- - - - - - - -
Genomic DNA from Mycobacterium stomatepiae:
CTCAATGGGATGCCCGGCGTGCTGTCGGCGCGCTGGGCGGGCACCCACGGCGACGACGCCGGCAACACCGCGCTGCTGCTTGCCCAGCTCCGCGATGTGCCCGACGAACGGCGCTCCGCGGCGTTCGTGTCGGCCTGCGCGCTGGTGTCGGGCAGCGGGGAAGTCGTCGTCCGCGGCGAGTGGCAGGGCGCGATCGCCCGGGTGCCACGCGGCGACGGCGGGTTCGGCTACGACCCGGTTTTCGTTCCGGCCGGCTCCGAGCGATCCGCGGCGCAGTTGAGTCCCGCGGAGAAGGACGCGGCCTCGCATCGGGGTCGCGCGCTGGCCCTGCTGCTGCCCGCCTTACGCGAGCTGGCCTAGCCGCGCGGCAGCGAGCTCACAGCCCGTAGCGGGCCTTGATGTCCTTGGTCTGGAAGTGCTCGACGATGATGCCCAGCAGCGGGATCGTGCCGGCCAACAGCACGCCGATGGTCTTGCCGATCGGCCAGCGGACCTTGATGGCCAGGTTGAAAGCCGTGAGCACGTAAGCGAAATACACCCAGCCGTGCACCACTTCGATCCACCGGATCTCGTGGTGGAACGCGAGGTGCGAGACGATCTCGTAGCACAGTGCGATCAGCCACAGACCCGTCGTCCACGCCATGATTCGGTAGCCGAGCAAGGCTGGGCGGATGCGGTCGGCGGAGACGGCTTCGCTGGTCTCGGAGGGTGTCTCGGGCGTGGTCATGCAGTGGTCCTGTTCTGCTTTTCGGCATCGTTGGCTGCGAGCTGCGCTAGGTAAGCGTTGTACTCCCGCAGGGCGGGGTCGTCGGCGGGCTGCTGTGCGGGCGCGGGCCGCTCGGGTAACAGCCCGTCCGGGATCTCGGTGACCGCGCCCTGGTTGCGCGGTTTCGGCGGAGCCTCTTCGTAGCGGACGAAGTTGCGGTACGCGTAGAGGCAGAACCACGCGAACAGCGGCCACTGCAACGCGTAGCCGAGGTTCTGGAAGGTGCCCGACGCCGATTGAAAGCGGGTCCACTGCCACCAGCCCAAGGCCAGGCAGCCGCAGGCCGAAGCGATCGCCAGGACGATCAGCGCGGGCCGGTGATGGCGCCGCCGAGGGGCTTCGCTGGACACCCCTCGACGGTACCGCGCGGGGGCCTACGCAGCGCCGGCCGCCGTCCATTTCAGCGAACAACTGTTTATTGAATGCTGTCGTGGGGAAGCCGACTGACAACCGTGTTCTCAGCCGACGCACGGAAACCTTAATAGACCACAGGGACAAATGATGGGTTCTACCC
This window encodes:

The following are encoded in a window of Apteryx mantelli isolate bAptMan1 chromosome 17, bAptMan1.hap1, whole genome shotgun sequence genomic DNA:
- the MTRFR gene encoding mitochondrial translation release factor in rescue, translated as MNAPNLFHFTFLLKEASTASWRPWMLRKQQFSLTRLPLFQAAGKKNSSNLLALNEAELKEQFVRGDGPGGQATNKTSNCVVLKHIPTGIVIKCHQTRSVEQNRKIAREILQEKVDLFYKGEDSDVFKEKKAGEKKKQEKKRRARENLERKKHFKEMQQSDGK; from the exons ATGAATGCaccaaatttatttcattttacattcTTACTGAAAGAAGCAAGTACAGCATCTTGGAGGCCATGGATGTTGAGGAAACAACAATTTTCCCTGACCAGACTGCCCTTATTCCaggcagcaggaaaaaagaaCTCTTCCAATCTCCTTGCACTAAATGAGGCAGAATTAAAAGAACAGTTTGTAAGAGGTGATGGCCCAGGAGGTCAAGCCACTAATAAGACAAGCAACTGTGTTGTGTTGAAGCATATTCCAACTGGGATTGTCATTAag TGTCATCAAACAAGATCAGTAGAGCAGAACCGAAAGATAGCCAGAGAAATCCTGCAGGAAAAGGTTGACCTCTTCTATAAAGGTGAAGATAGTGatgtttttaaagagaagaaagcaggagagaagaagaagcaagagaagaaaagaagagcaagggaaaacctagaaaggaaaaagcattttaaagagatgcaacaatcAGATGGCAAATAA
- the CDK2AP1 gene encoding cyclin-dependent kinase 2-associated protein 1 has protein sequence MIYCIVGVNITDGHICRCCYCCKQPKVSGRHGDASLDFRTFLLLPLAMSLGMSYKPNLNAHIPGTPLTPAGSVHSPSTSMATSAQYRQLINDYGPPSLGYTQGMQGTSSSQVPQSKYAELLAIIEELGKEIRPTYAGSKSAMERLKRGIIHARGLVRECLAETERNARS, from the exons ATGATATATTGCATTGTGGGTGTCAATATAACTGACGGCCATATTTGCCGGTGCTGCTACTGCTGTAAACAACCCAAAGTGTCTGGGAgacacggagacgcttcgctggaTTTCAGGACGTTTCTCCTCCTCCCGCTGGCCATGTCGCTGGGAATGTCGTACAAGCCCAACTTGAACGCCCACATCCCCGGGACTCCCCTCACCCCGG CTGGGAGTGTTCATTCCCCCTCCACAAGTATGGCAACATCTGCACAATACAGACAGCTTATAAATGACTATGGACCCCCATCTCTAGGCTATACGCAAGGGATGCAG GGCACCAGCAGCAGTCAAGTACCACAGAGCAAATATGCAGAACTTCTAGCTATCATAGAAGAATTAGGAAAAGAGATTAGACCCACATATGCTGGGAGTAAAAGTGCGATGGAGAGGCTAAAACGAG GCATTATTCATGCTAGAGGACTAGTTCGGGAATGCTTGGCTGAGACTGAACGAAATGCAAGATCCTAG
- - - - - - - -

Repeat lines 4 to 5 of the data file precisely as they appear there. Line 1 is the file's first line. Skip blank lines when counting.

The following are encoded in a window of Apteryx mantelli isolate bAptMan1 chromosome 17, bAptMan1.hap1, whole genome shotgun sequence genomic DNA:
- the MTRFR gene encoding mitochondrial translation release factor in rescue, translated as MNAPNLFHFTFLLKEASTASWRPWMLRKQQFSLTRLPLFQAAGKKNSSNLLALNEAELKEQFVRGDGPGGQATNKTSNCVVLKHIPTGIVIKCHQTRSVEQNRKIAREILQEKVDLFYKGEDSDVFKEKKAGEKKKQEKKRRARENLERKKHFKEMQQSDGK; from the exons ATGAATGCaccaaatttatttcattttacattcTTACTGAAAGAAGCAAGTACAGCATCTTGGAGGCCATGGATGTTGAGGAAACAACAATTTTCCCTGACCAGACTGCCCTTATTCCaggcagcaggaaaaaagaaCTCTTCCAATCTCCTTGCACTAAATGAGGCAGAATTAAAAGAACAGTTTGTAAGAGGTGATGGCCCAGGAGGTCAAGCCACTAATAAGACAAGCAACTGTGTTGTGTTGAAGCATATTCCAACTGGGATTGTCATTAag TGTCATCAAACAAGATCAGTAGAGCAGAACCGAAAGATAGCCAGAGAAATCCTGCAGGAAAAGGTTGACCTCTTCTATAAAGGTGAAGATAGTGatgtttttaaagagaagaaagcaggagagaagaagaagcaagagaagaaaagaagagcaagggaaaacctagaaaggaaaaagcattttaaagagatgcaacaatcAGATGGCAAATAA